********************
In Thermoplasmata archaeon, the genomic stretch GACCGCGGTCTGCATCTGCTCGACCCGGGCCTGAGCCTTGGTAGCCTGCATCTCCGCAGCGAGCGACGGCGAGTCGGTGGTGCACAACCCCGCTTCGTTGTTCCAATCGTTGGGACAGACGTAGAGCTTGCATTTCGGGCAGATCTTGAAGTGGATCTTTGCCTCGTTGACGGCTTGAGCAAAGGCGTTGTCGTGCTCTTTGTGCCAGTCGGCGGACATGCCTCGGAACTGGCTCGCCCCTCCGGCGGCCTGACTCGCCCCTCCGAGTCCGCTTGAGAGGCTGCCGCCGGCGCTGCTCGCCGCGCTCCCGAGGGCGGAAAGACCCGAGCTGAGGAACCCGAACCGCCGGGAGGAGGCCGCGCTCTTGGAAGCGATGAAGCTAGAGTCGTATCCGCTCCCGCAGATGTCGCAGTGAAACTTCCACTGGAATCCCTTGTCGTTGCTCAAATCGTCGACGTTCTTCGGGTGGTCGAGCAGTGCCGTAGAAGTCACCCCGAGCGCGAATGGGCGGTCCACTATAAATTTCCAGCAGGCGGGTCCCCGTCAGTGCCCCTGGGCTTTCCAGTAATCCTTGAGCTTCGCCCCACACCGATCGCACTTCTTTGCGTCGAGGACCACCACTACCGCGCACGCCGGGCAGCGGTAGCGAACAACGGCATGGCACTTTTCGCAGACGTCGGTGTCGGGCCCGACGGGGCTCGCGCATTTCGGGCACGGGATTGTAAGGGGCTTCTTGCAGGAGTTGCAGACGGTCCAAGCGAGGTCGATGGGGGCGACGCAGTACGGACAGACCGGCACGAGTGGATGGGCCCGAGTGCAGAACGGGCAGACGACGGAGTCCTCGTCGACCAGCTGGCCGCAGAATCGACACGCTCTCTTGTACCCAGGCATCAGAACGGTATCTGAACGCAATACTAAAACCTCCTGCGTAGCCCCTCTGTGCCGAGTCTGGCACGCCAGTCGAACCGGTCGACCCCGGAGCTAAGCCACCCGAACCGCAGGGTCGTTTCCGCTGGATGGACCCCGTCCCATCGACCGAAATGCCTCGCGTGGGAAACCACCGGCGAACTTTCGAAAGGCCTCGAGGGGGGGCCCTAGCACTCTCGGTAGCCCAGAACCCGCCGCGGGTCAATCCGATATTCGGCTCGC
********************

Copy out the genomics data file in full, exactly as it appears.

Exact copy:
In Thermoplasmata archaeon, the genomic stretch GACCGCGGTCTGCATCTGCTCGACCCGGGCCTGAGCCTTGGTAGCCTGCATCTCCGCAGCGAGCGACGGCGAGTCGGTGGTGCACAACCCCGCTTCGTTGTTCCAATCGTTGGGACAGACGTAGAGCTTGCATTTCGGGCAGATCTTGAAGTGGATCTTTGCCTCGTTGACGGCTTGAGCAAAGGCGTTGTCGTGCTCTTTGTGCCAGTCGGCGGACATGCCTCGGAACTGGCTCGCCCCTCCGGCGGCCTGACTCGCCCCTCCGAGTCCGCTTGAGAGGCTGCCGCCGGCGCTGCTCGCCGCGCTCCCGAGGGCGGAAAGACCCGAGCTGAGGAACCCGAACCGCCGGGAGGAGGCCGCGCTCTTGGAAGCGATGAAGCTAGAGTCGTATCCGCTCCCGCAGATGTCGCAGTGAAACTTCCACTGGAATCCCTTGTCGTTGCTCAAATCGTCGACGTTCTTCGGGTGGTCGAGCAGTGCCGTAGAAGTCACCCCGAGCGCGAATGGGCGGTCCACTATAAATTTCCAGCAGGCGGGTCCCCGTCAGTGCCCCTGGGCTTTCCAGTAATCCTTGAGCTTCGCCCCACACCGATCGCACTTCTTTGCGTCGAGGACCACCACTACCGCGCACGCCGGGCAGCGGTAGCGAACAACGGCATGGCACTTTTCGCAGACGTCGGTGTCGGGCCCGACGGGGCTCGCGCATTTCGGGCACGGGATTGTAAGGGGCTTCTTGCAGGAGTTGCAGACGGTCCAAGCGAGGTCGATGGGGGCGACGCAGTACGGACAGACCGGCACGAGTGGATGGGCCCGAGTGCAGAACGGGCAGACGACGGAGTCCTCGTCGACCAGCTGGCCGCAGAATCGACACGCTCTCTTGTACCCAGGCATCAGAACGGTATCTGAACGCAATACTAAAACCTCCTGCGTAGCCCCTCTGTGCCGAGTCTGGCACGCCAGTCGAACCGGTCGACCCCGGAGCTAAGCCACCCGAACCGCAGGGTCGTTTCCGCTGGATGGACCCCGTCCCATCGACCGAAATGCCTCGCGTGGGAAACCACCGGCGAACTTTCGAAAGGCCTCGAGGGGGGGCCCTAGCACTCTCGGTAGCCCAGAACCCGCCGCGGGTCAATCCGATATTCGGCTCGC